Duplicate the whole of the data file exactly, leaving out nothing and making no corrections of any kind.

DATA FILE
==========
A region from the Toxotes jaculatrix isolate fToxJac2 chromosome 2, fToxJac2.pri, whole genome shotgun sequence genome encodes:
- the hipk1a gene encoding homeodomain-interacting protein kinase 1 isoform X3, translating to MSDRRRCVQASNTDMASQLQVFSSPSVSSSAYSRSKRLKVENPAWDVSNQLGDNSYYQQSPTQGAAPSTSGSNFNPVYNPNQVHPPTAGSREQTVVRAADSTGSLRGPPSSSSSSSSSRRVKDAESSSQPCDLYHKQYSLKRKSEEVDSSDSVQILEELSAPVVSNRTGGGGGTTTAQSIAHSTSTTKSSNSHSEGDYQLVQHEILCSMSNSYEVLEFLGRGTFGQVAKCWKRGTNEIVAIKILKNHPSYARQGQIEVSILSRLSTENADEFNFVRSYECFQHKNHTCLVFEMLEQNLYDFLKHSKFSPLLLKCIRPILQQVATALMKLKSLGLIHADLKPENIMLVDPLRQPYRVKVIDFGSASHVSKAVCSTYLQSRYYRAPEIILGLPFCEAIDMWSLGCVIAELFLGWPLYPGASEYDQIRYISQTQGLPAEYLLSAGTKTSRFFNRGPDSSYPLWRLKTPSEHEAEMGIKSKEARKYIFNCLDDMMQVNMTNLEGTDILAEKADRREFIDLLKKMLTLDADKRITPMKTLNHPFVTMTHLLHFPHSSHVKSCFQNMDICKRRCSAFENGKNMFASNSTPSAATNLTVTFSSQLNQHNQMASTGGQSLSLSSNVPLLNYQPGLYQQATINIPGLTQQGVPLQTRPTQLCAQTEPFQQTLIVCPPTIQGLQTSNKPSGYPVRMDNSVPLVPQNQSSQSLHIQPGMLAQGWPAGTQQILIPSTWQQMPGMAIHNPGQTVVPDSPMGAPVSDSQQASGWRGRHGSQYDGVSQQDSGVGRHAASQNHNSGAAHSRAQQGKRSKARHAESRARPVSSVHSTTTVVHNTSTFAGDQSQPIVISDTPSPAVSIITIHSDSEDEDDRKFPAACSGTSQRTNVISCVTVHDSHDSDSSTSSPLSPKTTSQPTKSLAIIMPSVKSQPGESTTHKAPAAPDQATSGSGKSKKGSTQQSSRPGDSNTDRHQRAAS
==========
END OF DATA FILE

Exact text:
A region from the Toxotes jaculatrix isolate fToxJac2 chromosome 2, fToxJac2.pri, whole genome shotgun sequence genome encodes:
- the hipk1a gene encoding homeodomain-interacting protein kinase 1 isoform X3, translating to MSDRRRCVQASNTDMASQLQVFSSPSVSSSAYSRSKRLKVENPAWDVSNQLGDNSYYQQSPTQGAAPSTSGSNFNPVYNPNQVHPPTAGSREQTVVRAADSTGSLRGPPSSSSSSSSSRRVKDAESSSQPCDLYHKQYSLKRKSEEVDSSDSVQILEELSAPVVSNRTGGGGGTTTAQSIAHSTSTTKSSNSHSEGDYQLVQHEILCSMSNSYEVLEFLGRGTFGQVAKCWKRGTNEIVAIKILKNHPSYARQGQIEVSILSRLSTENADEFNFVRSYECFQHKNHTCLVFEMLEQNLYDFLKHSKFSPLLLKCIRPILQQVATALMKLKSLGLIHADLKPENIMLVDPLRQPYRVKVIDFGSASHVSKAVCSTYLQSRYYRAPEIILGLPFCEAIDMWSLGCVIAELFLGWPLYPGASEYDQIRYISQTQGLPAEYLLSAGTKTSRFFNRGPDSSYPLWRLKTPSEHEAEMGIKSKEARKYIFNCLDDMMQVNMTNLEGTDILAEKADRREFIDLLKKMLTLDADKRITPMKTLNHPFVTMTHLLHFPHSSHVKSCFQNMDICKRRCSAFENGKNMFASNSTPSAATNLTVTFSSQLNQHNQMASTGGQSLSLSSNVPLLNYQPGLYQQATINIPGLTQQGVPLQTRPTQLCAQTEPFQQTLIVCPPTIQGLQTSNKPSGYPVRMDNSVPLVPQNQSSQSLHIQPGMLAQGWPAGTQQILIPSTWQQMPGMAIHNPGQTVVPDSPMGAPVSDSQQASGWRGRHGSQYDGVSQQDSGVGRHAASQNHNSGAAHSRAQQGKRSKARHAESRARPVSSVHSTTTVVHNTSTFAGDQSQPIVISDTPSPAVSIITIHSDSEDEDDRKFPAACSGTSQRTNVISCVTVHDSHDSDSSTSSPLSPKTTSQPTKSLAIIMPSVKSQPGESTTHKAPAAPDQATSGSGKSKKGSTQQSSRPGDSNTDRHQRAAS